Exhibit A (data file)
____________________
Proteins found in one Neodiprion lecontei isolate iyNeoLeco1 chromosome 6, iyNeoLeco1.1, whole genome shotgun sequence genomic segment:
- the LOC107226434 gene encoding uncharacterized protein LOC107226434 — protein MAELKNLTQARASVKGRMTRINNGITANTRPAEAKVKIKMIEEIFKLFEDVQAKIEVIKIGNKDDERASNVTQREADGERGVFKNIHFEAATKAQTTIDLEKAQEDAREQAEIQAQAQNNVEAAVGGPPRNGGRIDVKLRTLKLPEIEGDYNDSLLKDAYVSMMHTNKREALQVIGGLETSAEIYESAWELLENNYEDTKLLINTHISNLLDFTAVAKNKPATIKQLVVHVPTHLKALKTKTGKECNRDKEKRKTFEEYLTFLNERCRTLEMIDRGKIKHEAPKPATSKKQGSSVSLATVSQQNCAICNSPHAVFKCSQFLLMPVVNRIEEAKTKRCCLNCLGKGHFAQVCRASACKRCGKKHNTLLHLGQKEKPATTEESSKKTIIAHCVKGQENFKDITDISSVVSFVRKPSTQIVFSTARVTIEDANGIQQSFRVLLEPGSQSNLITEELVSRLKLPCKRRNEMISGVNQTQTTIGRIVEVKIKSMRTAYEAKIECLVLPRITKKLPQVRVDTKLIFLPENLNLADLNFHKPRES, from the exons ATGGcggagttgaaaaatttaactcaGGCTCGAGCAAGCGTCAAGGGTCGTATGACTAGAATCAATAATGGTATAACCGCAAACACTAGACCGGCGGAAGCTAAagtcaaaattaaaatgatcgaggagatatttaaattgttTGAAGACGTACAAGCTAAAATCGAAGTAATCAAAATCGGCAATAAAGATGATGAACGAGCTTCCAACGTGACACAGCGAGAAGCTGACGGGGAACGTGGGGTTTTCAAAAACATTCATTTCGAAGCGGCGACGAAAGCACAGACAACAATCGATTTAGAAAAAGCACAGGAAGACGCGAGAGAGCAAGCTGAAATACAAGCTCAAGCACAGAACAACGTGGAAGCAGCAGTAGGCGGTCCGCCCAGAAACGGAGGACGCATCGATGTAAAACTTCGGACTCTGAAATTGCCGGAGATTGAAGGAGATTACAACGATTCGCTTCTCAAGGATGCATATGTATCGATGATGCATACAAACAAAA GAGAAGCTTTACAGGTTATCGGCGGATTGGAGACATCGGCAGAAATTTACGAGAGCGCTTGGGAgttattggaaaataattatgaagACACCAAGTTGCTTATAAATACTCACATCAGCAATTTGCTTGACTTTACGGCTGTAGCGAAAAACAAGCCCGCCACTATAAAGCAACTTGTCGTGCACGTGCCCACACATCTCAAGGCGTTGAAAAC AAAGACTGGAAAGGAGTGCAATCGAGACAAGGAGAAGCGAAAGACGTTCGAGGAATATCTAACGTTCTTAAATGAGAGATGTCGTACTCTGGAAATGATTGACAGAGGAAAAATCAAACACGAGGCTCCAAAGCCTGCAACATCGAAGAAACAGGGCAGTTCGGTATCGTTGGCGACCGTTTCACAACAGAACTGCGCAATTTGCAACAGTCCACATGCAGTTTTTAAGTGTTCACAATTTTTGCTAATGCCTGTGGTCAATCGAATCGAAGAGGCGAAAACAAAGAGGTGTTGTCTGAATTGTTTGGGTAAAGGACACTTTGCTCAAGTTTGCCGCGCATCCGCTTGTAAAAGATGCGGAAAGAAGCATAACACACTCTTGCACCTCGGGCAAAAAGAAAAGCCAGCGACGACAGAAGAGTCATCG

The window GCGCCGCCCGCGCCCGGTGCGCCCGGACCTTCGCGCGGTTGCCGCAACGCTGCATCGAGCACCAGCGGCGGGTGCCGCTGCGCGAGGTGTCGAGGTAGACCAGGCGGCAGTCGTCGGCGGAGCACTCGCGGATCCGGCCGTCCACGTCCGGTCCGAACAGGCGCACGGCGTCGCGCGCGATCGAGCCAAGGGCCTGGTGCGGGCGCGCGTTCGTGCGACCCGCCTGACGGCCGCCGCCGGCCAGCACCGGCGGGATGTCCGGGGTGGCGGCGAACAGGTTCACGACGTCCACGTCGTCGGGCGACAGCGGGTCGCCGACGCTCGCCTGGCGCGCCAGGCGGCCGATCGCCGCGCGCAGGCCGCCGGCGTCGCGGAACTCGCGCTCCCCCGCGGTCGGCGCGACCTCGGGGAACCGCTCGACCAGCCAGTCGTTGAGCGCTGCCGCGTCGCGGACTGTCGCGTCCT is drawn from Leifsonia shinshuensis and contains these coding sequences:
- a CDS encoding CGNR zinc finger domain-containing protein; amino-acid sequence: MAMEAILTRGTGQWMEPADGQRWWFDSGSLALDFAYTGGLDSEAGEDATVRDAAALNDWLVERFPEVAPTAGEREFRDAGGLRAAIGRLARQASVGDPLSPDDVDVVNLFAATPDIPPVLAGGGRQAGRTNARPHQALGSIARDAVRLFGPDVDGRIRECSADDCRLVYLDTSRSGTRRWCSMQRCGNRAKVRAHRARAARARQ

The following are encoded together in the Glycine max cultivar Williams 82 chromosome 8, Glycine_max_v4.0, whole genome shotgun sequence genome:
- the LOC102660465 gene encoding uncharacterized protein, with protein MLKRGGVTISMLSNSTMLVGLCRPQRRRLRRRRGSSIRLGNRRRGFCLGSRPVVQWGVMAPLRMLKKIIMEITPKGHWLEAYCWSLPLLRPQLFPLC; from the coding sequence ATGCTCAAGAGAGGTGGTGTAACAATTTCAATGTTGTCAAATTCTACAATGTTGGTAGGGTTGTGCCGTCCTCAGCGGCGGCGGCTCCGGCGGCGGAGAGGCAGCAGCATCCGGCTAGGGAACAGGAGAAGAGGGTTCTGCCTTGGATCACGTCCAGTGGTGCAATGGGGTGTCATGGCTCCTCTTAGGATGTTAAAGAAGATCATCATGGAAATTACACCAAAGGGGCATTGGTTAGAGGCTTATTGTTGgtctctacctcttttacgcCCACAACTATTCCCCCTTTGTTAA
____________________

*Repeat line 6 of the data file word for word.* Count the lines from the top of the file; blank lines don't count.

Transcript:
- the LOC102660465 gene encoding uncharacterized protein, with protein MLKRGGVTISMLSNSTMLVGLCRPQRRRLRRRRGSSIRLGNRRRGFCLGSRPVVQWGVMAPLRMLKKIIMEITPKGHWLEAYCWSLPLLRPQLFPLC; from the coding sequence ATGCTCAAGAGAGGTGGTGTAACAATTTCAATGTTGTCAAATTCTACAATGTTGGTAGGGTTGTGCCGTCCTCAGCGGCGGCGGCTCCGGCGGCGGAGAGGCAGCAGCATCCGGCTAGGGAACAGGAGAAGAGGGTTCTGCCTTGGATCACGTCCAGTGGTGCAATGGGGTGTCATGGCTCCTCTTAGGATGTTAAAGAAGATCATCATGGAAATTACACCAAAGGGGCATTGGTTAGAGGCTTATTGTTGgtctctacctcttttacgcCCACAACTATTCCCCCTTTGTTAA